Charles Handy

Think about this: Any organization whose key assets are talented or skilled people — universities, theaters, law firms, churches — don’t use the word manager to describe the people in charge. They call them deans, senior partners, bishops, directors, or team leaders. [In those organizations,] the title of manager is only used for those who are in charge of things, not people, that is, the physical or inanimate parts of the organization: the transport, the information systems, the building. Instinctively these organizations recognize that people don’t like to be “managed,” and they avoid the word wherever possible. The word implies that you are a resource, something that is controlled by others, a thing to be used and deployed as others see fit.


Organizations do need to be organized. The flow of work needs to be compartmentalized and people need to know what they are required to do, by when, and to what standard; but that is managing the work, not the individuals. The difference is crucial. If I know what I am meant to be doing and I believe it to be either useful or necessary, I will do it without someone looking over my shoulder.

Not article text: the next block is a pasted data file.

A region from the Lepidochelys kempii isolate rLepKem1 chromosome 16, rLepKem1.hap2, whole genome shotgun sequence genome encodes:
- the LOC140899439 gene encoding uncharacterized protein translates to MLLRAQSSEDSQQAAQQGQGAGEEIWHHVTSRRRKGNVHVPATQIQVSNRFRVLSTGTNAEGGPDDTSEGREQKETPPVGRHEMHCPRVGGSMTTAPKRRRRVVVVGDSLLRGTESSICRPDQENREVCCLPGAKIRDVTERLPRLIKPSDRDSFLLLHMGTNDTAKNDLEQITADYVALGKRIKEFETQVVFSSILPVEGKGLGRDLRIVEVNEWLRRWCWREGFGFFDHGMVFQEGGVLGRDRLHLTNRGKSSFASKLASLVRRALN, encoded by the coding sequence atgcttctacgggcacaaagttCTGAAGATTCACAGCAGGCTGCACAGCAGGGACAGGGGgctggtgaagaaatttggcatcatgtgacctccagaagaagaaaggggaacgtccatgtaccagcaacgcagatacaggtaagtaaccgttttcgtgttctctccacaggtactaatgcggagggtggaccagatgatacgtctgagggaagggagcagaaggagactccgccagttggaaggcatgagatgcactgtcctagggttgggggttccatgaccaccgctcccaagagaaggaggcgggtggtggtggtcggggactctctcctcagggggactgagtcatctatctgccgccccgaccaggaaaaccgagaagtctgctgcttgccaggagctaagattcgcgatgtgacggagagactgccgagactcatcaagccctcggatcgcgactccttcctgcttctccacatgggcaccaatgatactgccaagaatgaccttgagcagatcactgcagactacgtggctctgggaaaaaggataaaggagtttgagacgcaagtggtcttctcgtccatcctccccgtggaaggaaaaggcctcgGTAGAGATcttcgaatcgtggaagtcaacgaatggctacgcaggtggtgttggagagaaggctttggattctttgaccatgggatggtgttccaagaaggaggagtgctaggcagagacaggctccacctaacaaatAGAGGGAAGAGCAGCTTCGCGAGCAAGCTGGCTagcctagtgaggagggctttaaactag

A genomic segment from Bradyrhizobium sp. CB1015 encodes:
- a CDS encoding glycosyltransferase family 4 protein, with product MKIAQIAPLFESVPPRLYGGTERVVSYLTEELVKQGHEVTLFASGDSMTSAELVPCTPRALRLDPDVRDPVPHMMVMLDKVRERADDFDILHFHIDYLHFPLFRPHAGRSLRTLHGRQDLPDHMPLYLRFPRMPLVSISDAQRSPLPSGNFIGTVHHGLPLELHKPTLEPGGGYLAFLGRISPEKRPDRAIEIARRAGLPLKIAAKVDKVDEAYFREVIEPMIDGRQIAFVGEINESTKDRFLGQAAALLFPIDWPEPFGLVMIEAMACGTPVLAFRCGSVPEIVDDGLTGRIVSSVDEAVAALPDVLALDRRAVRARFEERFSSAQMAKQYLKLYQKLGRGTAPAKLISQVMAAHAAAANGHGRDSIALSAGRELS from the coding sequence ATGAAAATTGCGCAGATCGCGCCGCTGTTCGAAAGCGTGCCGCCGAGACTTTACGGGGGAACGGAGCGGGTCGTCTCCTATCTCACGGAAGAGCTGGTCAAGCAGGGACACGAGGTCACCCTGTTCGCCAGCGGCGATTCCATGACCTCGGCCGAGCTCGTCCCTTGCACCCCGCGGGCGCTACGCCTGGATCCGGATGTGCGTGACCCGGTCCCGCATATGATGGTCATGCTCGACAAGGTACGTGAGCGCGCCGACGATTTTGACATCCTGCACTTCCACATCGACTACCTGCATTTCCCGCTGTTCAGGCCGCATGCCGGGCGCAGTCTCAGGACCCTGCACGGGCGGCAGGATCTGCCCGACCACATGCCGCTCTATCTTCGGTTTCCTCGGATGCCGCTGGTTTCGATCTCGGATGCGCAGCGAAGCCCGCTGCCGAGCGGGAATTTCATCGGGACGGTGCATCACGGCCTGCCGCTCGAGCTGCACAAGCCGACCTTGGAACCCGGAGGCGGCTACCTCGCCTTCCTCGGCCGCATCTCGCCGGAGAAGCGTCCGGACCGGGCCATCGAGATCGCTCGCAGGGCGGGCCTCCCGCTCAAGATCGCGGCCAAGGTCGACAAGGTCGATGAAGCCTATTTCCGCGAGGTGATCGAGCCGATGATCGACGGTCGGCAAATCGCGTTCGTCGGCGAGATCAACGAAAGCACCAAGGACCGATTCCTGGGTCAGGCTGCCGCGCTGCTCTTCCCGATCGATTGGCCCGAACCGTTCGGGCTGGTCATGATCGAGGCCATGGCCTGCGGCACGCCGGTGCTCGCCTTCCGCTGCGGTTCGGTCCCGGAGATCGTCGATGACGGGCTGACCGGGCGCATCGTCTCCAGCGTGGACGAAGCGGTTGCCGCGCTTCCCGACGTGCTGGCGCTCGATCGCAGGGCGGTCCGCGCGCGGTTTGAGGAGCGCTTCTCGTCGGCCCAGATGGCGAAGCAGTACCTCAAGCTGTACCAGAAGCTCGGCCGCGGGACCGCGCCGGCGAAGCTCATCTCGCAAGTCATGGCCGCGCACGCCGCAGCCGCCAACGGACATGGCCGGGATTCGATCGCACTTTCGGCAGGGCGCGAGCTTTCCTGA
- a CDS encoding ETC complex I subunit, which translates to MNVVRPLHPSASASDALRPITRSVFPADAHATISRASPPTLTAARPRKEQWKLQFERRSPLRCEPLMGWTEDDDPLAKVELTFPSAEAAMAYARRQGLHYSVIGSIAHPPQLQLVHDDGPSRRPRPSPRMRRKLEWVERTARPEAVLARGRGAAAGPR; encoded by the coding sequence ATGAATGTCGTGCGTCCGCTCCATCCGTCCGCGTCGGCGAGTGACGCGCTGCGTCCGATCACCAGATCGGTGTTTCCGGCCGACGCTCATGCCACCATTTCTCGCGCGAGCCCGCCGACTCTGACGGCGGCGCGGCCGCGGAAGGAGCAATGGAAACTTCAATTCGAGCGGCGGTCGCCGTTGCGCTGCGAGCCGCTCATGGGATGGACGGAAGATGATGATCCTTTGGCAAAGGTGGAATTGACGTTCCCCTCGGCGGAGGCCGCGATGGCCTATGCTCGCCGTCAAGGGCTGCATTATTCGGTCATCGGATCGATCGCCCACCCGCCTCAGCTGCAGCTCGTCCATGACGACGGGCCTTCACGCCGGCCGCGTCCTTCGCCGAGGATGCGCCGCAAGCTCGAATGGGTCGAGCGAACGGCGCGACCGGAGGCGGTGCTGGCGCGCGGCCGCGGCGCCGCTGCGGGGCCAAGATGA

I call that leadership: creating the conditions for good work, choosing the right people and setting them standards of achievement that they can understand, and rewarding them when they meet them. You may say that I am just playing with words — but words describe the world, even the local world of the organization. I now believe that work needs to be organized, that things should be managed, but that people can only be encouraged, inspired, and led. (By things, I mean the buildings, information systems, or anything else physical.)

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